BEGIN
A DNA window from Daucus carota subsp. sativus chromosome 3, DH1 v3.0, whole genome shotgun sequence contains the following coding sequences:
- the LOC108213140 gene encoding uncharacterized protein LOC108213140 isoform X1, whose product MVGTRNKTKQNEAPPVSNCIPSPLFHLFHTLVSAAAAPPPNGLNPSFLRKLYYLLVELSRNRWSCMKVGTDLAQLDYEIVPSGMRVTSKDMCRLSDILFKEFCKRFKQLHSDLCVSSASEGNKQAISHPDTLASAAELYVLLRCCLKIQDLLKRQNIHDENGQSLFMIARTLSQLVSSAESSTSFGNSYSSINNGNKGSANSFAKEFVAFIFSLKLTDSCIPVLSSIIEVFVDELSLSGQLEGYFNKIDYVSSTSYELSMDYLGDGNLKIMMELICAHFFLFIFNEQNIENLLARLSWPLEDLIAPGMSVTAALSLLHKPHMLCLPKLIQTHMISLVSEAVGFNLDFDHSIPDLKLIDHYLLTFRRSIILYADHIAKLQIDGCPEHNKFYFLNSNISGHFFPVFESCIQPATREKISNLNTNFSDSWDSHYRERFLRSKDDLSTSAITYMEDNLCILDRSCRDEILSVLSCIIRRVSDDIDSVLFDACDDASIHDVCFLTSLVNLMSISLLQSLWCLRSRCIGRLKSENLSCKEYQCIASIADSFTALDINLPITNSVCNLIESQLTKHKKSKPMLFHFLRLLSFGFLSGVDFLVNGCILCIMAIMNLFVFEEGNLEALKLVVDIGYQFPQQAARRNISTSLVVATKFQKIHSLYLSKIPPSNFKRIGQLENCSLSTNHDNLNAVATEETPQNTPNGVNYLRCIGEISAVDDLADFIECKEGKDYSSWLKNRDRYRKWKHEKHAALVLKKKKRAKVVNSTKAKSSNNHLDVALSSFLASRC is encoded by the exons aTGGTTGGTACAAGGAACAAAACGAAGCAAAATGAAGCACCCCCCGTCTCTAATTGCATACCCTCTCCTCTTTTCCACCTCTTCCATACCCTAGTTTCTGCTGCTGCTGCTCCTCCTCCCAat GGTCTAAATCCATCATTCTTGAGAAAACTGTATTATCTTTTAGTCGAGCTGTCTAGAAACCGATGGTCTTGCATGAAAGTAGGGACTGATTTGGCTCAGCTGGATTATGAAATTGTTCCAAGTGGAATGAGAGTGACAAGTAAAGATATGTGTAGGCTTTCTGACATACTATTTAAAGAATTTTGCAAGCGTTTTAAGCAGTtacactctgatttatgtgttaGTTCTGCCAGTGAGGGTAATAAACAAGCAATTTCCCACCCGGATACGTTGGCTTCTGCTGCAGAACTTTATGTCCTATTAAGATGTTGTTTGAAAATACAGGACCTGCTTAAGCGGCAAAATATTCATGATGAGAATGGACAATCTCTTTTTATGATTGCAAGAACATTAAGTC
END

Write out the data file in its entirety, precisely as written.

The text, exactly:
A DNA window from Daucus carota subsp. sativus chromosome 3, DH1 v3.0, whole genome shotgun sequence contains the following coding sequences:
- the LOC108213140 gene encoding uncharacterized protein LOC108213140 isoform X1, whose product MVGTRNKTKQNEAPPVSNCIPSPLFHLFHTLVSAAAAPPPNGLNPSFLRKLYYLLVELSRNRWSCMKVGTDLAQLDYEIVPSGMRVTSKDMCRLSDILFKEFCKRFKQLHSDLCVSSASEGNKQAISHPDTLASAAELYVLLRCCLKIQDLLKRQNIHDENGQSLFMIARTLSQLVSSAESSTSFGNSYSSINNGNKGSANSFAKEFVAFIFSLKLTDSCIPVLSSIIEVFVDELSLSGQLEGYFNKIDYVSSTSYELSMDYLGDGNLKIMMELICAHFFLFIFNEQNIENLLARLSWPLEDLIAPGMSVTAALSLLHKPHMLCLPKLIQTHMISLVSEAVGFNLDFDHSIPDLKLIDHYLLTFRRSIILYADHIAKLQIDGCPEHNKFYFLNSNISGHFFPVFESCIQPATREKISNLNTNFSDSWDSHYRERFLRSKDDLSTSAITYMEDNLCILDRSCRDEILSVLSCIIRRVSDDIDSVLFDACDDASIHDVCFLTSLVNLMSISLLQSLWCLRSRCIGRLKSENLSCKEYQCIASIADSFTALDINLPITNSVCNLIESQLTKHKKSKPMLFHFLRLLSFGFLSGVDFLVNGCILCIMAIMNLFVFEEGNLEALKLVVDIGYQFPQQAARRNISTSLVVATKFQKIHSLYLSKIPPSNFKRIGQLENCSLSTNHDNLNAVATEETPQNTPNGVNYLRCIGEISAVDDLADFIECKEGKDYSSWLKNRDRYRKWKHEKHAALVLKKKKRAKVVNSTKAKSSNNHLDVALSSFLASRC is encoded by the exons aTGGTTGGTACAAGGAACAAAACGAAGCAAAATGAAGCACCCCCCGTCTCTAATTGCATACCCTCTCCTCTTTTCCACCTCTTCCATACCCTAGTTTCTGCTGCTGCTGCTCCTCCTCCCAat GGTCTAAATCCATCATTCTTGAGAAAACTGTATTATCTTTTAGTCGAGCTGTCTAGAAACCGATGGTCTTGCATGAAAGTAGGGACTGATTTGGCTCAGCTGGATTATGAAATTGTTCCAAGTGGAATGAGAGTGACAAGTAAAGATATGTGTAGGCTTTCTGACATACTATTTAAAGAATTTTGCAAGCGTTTTAAGCAGTtacactctgatttatgtgttaGTTCTGCCAGTGAGGGTAATAAACAAGCAATTTCCCACCCGGATACGTTGGCTTCTGCTGCAGAACTTTATGTCCTATTAAGATGTTGTTTGAAAATACAGGACCTGCTTAAGCGGCAAAATATTCATGATGAGAATGGACAATCTCTTTTTATGATTGCAAGAACATTAAGTC